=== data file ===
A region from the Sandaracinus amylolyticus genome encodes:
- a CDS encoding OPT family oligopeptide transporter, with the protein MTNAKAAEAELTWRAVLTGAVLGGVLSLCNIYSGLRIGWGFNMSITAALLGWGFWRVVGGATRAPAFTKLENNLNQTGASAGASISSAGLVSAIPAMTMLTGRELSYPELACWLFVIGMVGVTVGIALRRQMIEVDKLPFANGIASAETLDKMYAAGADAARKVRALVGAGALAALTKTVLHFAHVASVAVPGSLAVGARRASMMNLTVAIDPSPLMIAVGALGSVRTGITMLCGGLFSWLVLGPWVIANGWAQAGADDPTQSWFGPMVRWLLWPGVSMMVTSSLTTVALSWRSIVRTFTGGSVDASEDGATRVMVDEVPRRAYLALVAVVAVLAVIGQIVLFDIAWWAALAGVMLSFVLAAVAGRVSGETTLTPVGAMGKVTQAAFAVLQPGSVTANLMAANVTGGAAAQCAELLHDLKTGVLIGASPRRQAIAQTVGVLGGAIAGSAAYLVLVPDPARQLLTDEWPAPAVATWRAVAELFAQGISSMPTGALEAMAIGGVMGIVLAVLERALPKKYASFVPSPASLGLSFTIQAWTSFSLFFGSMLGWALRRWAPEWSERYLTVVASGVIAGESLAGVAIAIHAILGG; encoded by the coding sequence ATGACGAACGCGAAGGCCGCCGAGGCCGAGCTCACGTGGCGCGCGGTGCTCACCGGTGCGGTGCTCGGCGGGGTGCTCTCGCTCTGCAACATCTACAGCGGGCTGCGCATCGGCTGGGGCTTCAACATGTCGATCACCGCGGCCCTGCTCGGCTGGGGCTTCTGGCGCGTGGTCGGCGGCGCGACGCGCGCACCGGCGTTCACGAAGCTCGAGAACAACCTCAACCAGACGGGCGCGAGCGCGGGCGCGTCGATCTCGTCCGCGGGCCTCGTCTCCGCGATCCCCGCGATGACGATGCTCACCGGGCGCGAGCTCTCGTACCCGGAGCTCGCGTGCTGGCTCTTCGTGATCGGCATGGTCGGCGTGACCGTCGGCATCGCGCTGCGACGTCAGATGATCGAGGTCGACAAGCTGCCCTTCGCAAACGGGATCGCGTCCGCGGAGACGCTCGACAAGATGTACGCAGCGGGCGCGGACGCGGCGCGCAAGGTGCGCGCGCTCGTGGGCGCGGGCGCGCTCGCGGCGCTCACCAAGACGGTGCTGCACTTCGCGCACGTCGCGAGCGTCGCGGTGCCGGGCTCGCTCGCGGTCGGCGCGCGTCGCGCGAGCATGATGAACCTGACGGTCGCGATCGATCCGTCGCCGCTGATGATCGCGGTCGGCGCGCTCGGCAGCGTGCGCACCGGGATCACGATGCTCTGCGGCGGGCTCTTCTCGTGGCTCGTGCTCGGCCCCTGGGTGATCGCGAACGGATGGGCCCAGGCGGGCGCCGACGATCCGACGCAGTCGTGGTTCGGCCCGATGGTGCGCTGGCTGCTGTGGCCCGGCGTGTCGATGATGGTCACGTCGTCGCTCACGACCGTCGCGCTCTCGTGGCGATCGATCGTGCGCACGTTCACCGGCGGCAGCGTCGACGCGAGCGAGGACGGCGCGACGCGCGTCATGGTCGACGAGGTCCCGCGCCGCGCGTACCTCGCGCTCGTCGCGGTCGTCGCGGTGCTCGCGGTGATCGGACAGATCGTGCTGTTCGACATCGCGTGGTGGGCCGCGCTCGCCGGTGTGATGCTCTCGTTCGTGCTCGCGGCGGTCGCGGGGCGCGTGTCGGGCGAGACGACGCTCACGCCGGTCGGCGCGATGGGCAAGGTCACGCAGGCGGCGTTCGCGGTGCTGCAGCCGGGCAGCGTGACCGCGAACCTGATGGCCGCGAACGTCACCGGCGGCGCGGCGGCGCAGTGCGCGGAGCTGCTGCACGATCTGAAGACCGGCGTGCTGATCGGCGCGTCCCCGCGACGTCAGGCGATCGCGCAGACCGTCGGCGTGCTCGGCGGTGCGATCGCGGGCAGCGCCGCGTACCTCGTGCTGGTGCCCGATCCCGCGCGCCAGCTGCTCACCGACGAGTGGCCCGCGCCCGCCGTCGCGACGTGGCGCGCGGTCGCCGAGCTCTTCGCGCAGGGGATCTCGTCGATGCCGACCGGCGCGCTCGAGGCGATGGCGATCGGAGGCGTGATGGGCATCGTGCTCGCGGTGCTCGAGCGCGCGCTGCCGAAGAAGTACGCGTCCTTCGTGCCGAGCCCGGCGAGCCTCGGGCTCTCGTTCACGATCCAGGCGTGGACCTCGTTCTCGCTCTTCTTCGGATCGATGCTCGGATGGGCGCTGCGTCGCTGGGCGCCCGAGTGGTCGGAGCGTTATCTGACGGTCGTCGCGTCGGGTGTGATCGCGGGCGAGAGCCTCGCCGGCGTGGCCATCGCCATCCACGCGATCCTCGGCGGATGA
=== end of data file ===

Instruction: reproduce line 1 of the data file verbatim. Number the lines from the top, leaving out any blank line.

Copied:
A region from the Sandaracinus amylolyticus genome encodes: